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Recombinant Virus-Like Particles Presenting IL-33 Successfully Modify the Tumor Microenvironment and Facilitate Antitumor Immunity in a Model of Breast Cancer

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Document pages: 23 pages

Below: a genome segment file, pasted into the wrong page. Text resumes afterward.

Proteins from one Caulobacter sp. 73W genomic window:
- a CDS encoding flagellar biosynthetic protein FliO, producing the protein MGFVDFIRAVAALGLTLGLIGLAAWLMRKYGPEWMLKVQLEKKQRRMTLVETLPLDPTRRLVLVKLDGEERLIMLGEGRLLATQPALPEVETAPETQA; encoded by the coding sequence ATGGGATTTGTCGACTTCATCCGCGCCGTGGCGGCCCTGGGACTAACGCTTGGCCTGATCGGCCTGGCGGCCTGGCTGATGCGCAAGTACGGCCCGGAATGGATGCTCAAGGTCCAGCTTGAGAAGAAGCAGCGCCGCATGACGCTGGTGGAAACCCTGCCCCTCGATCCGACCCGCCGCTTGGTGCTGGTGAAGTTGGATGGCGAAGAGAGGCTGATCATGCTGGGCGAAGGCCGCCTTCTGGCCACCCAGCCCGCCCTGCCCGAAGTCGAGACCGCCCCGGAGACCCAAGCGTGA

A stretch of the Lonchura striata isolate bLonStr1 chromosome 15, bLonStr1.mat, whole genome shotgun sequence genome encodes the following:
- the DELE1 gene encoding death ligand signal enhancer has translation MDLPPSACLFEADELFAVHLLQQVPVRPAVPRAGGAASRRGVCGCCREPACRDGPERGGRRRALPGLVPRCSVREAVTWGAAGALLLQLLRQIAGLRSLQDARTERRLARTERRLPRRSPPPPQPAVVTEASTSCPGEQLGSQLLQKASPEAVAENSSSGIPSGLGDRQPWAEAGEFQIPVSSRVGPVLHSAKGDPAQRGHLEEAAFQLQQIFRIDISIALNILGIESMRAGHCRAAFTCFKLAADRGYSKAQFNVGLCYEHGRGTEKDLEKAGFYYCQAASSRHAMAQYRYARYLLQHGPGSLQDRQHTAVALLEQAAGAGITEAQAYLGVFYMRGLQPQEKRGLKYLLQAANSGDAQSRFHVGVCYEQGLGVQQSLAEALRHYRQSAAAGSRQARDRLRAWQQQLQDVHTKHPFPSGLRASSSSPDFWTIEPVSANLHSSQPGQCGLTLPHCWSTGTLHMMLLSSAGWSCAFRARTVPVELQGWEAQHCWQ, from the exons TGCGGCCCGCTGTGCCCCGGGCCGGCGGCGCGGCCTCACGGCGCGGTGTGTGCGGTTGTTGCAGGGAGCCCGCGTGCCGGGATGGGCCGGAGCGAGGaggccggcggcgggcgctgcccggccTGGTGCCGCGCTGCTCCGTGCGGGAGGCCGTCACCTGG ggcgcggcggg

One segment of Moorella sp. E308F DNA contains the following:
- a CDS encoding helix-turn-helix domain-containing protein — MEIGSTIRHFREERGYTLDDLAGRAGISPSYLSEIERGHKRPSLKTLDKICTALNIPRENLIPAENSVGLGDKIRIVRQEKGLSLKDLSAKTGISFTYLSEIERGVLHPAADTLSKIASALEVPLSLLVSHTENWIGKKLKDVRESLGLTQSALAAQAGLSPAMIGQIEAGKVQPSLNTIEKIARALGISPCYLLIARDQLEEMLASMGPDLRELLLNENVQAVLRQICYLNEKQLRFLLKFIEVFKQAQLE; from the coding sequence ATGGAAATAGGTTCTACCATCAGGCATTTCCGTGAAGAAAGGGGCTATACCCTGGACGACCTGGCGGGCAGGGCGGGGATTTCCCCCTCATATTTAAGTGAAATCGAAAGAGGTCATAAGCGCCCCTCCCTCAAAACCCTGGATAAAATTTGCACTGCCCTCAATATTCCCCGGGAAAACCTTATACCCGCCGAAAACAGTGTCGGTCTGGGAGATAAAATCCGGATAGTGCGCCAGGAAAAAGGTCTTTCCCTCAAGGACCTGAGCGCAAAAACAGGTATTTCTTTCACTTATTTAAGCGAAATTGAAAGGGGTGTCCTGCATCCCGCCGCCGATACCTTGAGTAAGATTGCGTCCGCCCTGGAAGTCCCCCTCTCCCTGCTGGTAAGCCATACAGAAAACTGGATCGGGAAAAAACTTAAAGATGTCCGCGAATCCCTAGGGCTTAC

Abstract: Recently, interleukin (IL)-33 has been closely associated witha variety of clinical cancers. IL-33 presents both protumorigenic, and less frequently, antitumorigenic functions depending on disease conditions. IL-33 signaling appears to be a possible target for the treatment of applicable tumor diseases. This study aimed to develop an effective approach to intervene in IL-33 functioning in tumors and reveal the immunotherapeutic potential of anti-IL-33 active immunization. Recombinant truncated hepatitis B virus core antigen (HBcAg), presenting mature IL-33 molecules on the surface of virus-like particles (VLPs), was prepared and used to immunize BALB c mice in a model of murine 4T1 breast cancer. The immunization was performed through either a preventive or therapeutic strategy in two separate studies. Anti-IL-33 immunization with VLPs elicited a persistent and highly titrated specific antibody response and significantly suppressed orthotopic tumor growth and lung metastasis in both studies. The underlying mechanisms might include promoting tumor-specific Th1 CTL cellular responses and the expression of the effector molecule IFN-γ, suppressing Th2 responses, and significantly reducing the infiltration of immunosuppressive Treg cells and MDSCs into tumor tissues in the immunized mice. In conclusion, anti-IL-33 active immunization employing recombinant VLPs as an antigen delivery platform effectively modified the tumor microenvironment and promoted antitumor immunity, indicating the potential of this approach as a new and promising immunotherapeutic strategy for the treatment of cancers where IL-33 plays a definite protumorigenic role.

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